Tuesday, November 16, 2010


The contracts for my book deal dropped through the letterbox yesterday morning. I remained completely grown-up about this epic moment, and didn't tear the envelope open and read avidly for half an hour before signing and posting back to LBA immediately. First Class. Recorded.

It's probably the first time since the auction that everything's actually felt 'real'. After so many years of working toward this very goal, now that it's actually happened things have sometimes felt a bit dream-like, as though I've been mistaken for someone else. This always happens to the 'other guy', in the newspaper or on television, not me. What's best about it though is that the contract detailed not just all the stuff that all new authors want to read about, like how much of the advance will be forthcoming, what the royalties are etc, but gave a defined timeline of delivery dates and publication dates and so on. For the first time since September, I now have a realistic mental idea of how much work I have to do, where I should do it, and how to go about planning my next two years.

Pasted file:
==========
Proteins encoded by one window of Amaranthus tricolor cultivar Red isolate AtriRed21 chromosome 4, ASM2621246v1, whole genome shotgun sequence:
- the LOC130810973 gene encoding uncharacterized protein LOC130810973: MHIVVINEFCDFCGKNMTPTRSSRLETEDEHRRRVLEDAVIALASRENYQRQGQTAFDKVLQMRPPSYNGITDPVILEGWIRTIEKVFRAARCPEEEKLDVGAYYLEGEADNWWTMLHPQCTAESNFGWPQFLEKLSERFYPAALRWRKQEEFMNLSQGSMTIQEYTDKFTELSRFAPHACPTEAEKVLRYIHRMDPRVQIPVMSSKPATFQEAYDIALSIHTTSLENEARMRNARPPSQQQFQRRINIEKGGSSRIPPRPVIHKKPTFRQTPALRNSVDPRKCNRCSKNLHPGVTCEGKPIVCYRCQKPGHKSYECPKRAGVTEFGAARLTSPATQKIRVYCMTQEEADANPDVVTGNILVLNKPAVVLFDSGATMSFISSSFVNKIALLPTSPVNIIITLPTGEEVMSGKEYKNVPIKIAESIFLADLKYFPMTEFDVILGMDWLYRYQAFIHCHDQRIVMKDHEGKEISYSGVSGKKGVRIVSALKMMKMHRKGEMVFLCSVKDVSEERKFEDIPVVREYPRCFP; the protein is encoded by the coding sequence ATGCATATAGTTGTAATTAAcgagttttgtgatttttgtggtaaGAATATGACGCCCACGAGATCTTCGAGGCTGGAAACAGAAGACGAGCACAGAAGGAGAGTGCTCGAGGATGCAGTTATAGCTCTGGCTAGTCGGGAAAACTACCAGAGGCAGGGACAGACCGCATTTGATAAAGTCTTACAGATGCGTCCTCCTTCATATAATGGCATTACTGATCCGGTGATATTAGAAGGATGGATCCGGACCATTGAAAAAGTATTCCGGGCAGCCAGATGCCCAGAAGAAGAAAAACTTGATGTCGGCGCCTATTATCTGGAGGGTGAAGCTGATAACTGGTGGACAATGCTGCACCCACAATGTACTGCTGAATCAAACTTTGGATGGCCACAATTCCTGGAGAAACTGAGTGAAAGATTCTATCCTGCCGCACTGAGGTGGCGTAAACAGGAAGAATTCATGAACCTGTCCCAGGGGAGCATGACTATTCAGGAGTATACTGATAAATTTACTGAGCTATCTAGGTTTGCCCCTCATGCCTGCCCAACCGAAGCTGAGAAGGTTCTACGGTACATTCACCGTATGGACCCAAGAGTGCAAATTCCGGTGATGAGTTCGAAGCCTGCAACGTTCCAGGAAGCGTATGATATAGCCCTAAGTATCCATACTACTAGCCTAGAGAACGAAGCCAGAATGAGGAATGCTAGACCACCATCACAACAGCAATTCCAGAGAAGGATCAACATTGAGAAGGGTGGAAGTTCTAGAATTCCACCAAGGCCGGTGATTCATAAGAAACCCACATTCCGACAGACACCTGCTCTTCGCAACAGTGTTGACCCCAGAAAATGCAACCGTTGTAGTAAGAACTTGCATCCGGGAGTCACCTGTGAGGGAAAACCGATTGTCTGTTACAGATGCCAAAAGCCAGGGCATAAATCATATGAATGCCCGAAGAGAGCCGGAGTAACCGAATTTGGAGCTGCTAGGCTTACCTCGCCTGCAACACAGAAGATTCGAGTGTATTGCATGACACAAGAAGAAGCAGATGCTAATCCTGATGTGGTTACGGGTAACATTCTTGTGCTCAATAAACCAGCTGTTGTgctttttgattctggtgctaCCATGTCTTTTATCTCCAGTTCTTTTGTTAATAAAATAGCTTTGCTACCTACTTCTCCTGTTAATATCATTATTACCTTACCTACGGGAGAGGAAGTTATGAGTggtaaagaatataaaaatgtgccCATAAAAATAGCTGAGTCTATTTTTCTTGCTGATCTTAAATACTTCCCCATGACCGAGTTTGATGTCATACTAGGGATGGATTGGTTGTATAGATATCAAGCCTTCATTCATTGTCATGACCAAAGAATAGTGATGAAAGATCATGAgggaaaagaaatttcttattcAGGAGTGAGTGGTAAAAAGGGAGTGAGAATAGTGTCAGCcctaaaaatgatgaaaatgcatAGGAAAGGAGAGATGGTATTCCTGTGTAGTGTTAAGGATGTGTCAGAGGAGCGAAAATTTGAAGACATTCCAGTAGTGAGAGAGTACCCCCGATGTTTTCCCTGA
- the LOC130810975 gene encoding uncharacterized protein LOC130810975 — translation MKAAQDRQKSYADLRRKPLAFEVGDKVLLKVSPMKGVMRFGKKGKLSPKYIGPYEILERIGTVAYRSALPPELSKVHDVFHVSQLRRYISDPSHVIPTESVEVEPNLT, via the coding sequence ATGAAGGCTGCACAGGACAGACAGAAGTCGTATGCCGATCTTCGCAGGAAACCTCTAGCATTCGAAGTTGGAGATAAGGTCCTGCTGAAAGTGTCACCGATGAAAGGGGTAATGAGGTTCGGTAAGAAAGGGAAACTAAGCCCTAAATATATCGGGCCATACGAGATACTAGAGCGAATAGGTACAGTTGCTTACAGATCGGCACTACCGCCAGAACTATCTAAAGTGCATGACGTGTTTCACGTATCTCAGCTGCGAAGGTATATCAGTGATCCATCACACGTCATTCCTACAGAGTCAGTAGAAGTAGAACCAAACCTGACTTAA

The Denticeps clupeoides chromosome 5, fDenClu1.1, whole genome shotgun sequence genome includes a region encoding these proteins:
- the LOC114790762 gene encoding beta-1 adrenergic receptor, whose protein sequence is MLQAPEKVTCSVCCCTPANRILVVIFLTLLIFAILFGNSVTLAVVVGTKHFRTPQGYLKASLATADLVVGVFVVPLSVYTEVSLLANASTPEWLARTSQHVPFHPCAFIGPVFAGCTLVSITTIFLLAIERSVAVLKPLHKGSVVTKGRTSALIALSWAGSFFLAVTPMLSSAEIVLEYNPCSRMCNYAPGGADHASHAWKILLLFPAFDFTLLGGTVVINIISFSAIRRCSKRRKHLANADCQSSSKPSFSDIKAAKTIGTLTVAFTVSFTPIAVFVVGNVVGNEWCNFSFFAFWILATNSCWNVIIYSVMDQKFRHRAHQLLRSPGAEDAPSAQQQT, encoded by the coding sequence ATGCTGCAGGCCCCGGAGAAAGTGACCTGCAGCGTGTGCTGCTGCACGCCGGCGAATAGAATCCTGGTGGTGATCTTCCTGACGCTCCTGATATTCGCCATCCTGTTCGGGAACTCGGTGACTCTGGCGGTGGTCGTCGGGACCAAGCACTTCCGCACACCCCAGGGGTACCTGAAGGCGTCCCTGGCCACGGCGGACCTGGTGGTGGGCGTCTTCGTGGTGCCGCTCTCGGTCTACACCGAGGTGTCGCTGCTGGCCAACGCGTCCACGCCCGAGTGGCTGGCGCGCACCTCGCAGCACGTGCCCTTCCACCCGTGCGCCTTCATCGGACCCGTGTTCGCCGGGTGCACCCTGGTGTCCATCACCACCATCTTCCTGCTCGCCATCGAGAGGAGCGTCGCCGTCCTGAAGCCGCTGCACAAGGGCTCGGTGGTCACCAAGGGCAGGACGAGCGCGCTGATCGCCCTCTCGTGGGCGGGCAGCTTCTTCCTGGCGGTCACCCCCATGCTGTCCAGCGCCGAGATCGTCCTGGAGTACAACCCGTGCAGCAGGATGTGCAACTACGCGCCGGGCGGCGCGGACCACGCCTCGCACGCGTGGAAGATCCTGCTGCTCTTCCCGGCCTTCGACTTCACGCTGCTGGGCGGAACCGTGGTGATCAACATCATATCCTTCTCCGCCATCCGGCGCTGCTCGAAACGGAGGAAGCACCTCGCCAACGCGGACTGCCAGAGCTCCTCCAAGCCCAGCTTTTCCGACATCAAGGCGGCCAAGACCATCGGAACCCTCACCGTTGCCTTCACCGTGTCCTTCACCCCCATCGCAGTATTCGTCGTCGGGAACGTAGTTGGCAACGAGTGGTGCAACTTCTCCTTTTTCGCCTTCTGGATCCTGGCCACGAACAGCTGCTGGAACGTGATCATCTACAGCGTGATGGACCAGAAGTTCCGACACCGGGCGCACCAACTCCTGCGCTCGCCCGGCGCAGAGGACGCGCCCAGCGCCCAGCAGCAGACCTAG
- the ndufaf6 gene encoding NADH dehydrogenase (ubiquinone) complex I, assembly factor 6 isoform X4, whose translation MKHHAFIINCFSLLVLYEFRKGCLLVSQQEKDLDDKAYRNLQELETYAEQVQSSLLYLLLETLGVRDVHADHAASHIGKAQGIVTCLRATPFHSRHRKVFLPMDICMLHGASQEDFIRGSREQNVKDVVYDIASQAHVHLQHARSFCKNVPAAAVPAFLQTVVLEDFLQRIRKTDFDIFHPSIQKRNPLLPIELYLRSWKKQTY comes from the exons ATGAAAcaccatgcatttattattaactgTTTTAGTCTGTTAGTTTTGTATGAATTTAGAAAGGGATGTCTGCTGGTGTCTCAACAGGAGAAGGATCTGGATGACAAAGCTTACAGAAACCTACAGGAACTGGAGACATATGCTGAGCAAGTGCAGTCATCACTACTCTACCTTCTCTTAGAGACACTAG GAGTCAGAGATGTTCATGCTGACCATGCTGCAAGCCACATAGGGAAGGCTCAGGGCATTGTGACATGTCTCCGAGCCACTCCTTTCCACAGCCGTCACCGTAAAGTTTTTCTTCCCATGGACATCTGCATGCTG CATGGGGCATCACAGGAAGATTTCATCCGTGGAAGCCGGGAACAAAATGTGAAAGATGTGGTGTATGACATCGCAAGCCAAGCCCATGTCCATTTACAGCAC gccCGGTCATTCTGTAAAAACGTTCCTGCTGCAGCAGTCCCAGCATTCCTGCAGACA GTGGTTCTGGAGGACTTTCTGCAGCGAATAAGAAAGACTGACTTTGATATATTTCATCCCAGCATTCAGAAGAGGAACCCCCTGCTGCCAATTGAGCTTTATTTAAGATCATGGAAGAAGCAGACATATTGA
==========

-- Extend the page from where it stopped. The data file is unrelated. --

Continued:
The deal I signed was for three books: "Covenant", "Elixir" and "Event-Horizon" ( the last two being working titles ). The reason I feel really happy about it all is that I'm now technically employed again, this time as a 'professional' author ( ish ) and have a bright future ahead that will hopefully involve more contracts just like this one.

It's a huge relief, and comforting to know that I can do the work within the contractual deadlines. No more distractions, no more squeezing in an hour after work or not going out with mates because I feel bad about not quite having finished that final chapter yet. Now it's full steam ahead, full-time, and I can't wait to get started.

For all those aspiring writers reading these posts, who think it always happens to 'the other guy', keep hacking away at it. It took me 15 years to get from where I started to my first deal. Those who make it through aren't necessarily the best - they're the ones who didn't quit.